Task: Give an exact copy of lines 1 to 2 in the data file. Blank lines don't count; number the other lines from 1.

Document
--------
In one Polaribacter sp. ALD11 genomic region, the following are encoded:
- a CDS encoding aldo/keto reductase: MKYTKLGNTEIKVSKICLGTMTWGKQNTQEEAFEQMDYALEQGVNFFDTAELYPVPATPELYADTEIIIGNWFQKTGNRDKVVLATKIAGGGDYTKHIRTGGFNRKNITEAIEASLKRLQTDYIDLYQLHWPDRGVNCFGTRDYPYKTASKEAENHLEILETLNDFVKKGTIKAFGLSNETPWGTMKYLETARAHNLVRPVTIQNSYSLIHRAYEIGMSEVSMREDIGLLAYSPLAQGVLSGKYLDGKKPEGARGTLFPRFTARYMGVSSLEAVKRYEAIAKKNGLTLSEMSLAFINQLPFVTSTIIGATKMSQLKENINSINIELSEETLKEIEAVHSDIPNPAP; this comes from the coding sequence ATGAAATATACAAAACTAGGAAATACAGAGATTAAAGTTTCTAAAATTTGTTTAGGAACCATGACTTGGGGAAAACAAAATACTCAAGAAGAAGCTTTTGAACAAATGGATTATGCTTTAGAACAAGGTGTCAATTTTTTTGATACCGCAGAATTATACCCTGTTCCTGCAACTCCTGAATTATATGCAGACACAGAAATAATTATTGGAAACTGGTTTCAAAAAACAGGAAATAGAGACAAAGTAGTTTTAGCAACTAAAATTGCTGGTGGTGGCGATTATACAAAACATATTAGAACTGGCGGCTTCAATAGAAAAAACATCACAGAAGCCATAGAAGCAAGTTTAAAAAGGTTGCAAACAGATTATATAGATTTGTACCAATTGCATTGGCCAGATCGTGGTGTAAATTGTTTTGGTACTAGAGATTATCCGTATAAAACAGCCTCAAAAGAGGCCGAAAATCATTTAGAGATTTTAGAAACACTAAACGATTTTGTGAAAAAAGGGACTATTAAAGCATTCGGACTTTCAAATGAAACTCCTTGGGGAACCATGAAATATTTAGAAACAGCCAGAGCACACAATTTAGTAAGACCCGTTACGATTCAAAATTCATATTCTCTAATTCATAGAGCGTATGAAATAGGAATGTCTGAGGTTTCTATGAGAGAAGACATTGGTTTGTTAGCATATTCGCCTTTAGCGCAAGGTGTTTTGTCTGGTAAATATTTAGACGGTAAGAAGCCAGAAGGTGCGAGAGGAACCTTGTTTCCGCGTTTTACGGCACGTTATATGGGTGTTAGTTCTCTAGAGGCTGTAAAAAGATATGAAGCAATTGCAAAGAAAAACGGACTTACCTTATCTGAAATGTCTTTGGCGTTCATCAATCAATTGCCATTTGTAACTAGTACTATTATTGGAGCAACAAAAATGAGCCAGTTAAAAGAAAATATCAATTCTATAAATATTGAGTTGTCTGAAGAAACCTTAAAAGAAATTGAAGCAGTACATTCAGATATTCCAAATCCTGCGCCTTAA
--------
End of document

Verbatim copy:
In one Polaribacter sp. ALD11 genomic region, the following are encoded:
- a CDS encoding aldo/keto reductase: MKYTKLGNTEIKVSKICLGTMTWGKQNTQEEAFEQMDYALEQGVNFFDTAELYPVPATPELYADTEIIIGNWFQKTGNRDKVVLATKIAGGGDYTKHIRTGGFNRKNITEAIEASLKRLQTDYIDLYQLHWPDRGVNCFGTRDYPYKTASKEAENHLEILETLNDFVKKGTIKAFGLSNETPWGTMKYLETARAHNLVRPVTIQNSYSLIHRAYEIGMSEVSMREDIGLLAYSPLAQGVLSGKYLDGKKPEGARGTLFPRFTARYMGVSSLEAVKRYEAIAKKNGLTLSEMSLAFINQLPFVTSTIIGATKMSQLKENINSINIELSEETLKEIEAVHSDIPNPAP; this comes from the coding sequence ATGAAATATACAAAACTAGGAAATACAGAGATTAAAGTTTCTAAAATTTGTTTAGGAACCATGACTTGGGGAAAACAAAATACTCAAGAAGAAGCTTTTGAACAAATGGATTATGCTTTAGAACAAGGTGTCAATTTTTTTGATACCGCAGAATTATACCCTGTTCCTGCAACTCCTGAATTATATGCAGACACAGAAATAATTATTGGAAACTGGTTTCAAAAAACAGGAAATAGAGACAAAGTAGTTTTAGCAACTAAAATTGCTGGTGGTGGCGATTATACAAAACATATTAGAACTGGCGGCTTCAATAGAAAAAACATCACAGAAGCCATAGAAGCAAGTTTAAAAAGGTTGCAAACAGATTATATAGATTTGTACCAATTGCATTGGCCAGATCGTGGTGTAAATTGTTTTGGTACTAGAGATTATCCGTATAAAACAGCCTCAAAAGAGGCCGAAAATCATTTAGAGATTTTAGAAACACTAAACGATTTTGTGAAAAAAGGGACTATTAAAGCATTCGGACTTTCAAATGAAACTCCTTGGGGAACCATGAAATATTTAGAAACAGCCAGAGCACACAATTTAGTAAGACCCGTTACGATTCAAAATTCATATTCTCTAATTCATAGAGCGTATGAAATAGGAATGTCTGAGGTTTCTATGAGAGAAGACATTGGTTTGTTAGCATATTCGCCTTTAGCGCAAGGTGTTTTGTCTGGTAAATATTTAGACGGTAAGAAGCCAGAAGGTGCGAGAGGAACCTTGTTTCCGCGTTTTACGGCACGTTATATGGGTGTTAGTTCTCTAGAGGCTGTAAAAAGATATGAAGCAATTGCAAAGAAAAACGGACTTACCTTATCTGAAATGTCTTTGGCGTTCATCAATCAATTGCCATTTGTAACTAGTACTATTATTGGAGCAACAAAAATGAGCCAGTTAAAAGAAAATATCAATTCTATAAATATTGAGTTGTCTGAAGAAACCTTAAAAGAAATTGAAGCAGTACATTCAGATATTCCAAATCCTGCGCCTTAA